The Texas A&M University-Kingsville University Leadership Series Committee concluded their Spring 2012 Lectureship Series on last Wednesday with a visit from Elva Treviño Hart.
Hart discussed her memoir “Barefoot Heart: Stories of a Migrant Child,” which explores her life as an underprivileged Mexican-American youth in a family of migrant agricultural laborers.
“I had lots of other alternative titles, but when this title came in a dream, I knew it was the right title,” Hart said. “I think of a heart that, as opposed to an arrogant heart or a high-flying heart, a barefoot heart kind of means humble and truthful and real.”
As part of her visit, Hart read excerpts from “Barefoot Heart,” and said she did not “intend [her memoir] to be political.”
“To tell the truth about the way things are and were in South Texas and how things are in the migrant life from the inside-out–those were my two intentions.”
Because she was not allowed to speak Spanish in school, Hart began her lecture by asking the audience who could speak Spanish.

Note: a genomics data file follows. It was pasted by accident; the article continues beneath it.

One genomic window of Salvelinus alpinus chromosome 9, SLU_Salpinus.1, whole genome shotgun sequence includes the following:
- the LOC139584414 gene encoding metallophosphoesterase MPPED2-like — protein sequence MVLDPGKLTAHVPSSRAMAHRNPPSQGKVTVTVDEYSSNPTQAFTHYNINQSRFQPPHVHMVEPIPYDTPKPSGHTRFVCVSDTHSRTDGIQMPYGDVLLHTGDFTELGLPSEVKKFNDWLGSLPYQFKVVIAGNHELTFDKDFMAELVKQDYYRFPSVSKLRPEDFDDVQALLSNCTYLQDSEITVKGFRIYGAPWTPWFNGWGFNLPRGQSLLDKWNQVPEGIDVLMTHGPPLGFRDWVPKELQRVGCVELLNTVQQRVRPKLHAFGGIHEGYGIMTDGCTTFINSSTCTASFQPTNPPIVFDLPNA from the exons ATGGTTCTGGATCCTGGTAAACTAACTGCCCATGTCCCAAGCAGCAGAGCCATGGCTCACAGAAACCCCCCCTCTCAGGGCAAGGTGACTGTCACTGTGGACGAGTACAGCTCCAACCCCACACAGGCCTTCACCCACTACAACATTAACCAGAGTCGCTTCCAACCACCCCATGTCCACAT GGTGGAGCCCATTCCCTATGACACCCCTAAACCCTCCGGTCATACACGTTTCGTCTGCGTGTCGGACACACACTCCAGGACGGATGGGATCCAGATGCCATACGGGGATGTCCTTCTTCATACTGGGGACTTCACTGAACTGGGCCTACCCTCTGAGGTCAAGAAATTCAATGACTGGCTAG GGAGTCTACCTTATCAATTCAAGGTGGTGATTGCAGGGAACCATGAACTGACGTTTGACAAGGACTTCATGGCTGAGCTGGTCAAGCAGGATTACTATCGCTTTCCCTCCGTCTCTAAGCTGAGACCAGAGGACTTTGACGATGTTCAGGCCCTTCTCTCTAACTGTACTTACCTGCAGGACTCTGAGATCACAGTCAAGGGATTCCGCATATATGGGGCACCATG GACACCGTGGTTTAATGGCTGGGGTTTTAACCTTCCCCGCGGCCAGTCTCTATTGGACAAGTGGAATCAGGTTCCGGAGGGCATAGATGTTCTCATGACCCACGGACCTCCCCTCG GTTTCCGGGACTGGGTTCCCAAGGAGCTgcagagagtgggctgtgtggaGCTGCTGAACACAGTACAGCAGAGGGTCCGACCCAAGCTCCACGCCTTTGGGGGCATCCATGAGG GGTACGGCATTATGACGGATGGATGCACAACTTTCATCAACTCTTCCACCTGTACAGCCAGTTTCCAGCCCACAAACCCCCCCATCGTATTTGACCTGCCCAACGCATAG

Hart continued, reading a prologue from her book, relating the life of a young Mexican-American in the 1950s and 60s.
“People that have had a similar life, it brings up a lot of feelings for them, and for young people, it’s occasionally inspirational,” said Hart. “My hope is to relate it to your life. I feel like I’m an ambassador from one world to another.”
This “mosaic of two languages and two cultures” is most telling with each chapter of Hart’s memoir beginning with Mexican dichos (adages). She aimed to be of service by “giving back and filling a hole that poverty left.”
Although it took several years before Hart’s memoir was published, her writing process was “not slow in starting.”
“It was like turning on a fire hose,” said Hart. “It was devastating; it was very painful a lot of the time.”
It was her father that motivated Hart in her life.
“He taught me to be a survivor, perseverance and to keep trying. I had a father who believed in education.”
With a master’s degree in computer science and engineering from Stanford University, Hart felt she was able to set her own limits when dealing with mathematics.
“It made me feel safe around numbers as opposed to literature and things that could be subjected,” said Hart. “Me and my determination were my limiting goals.”
Currently, Hart is working on a novel.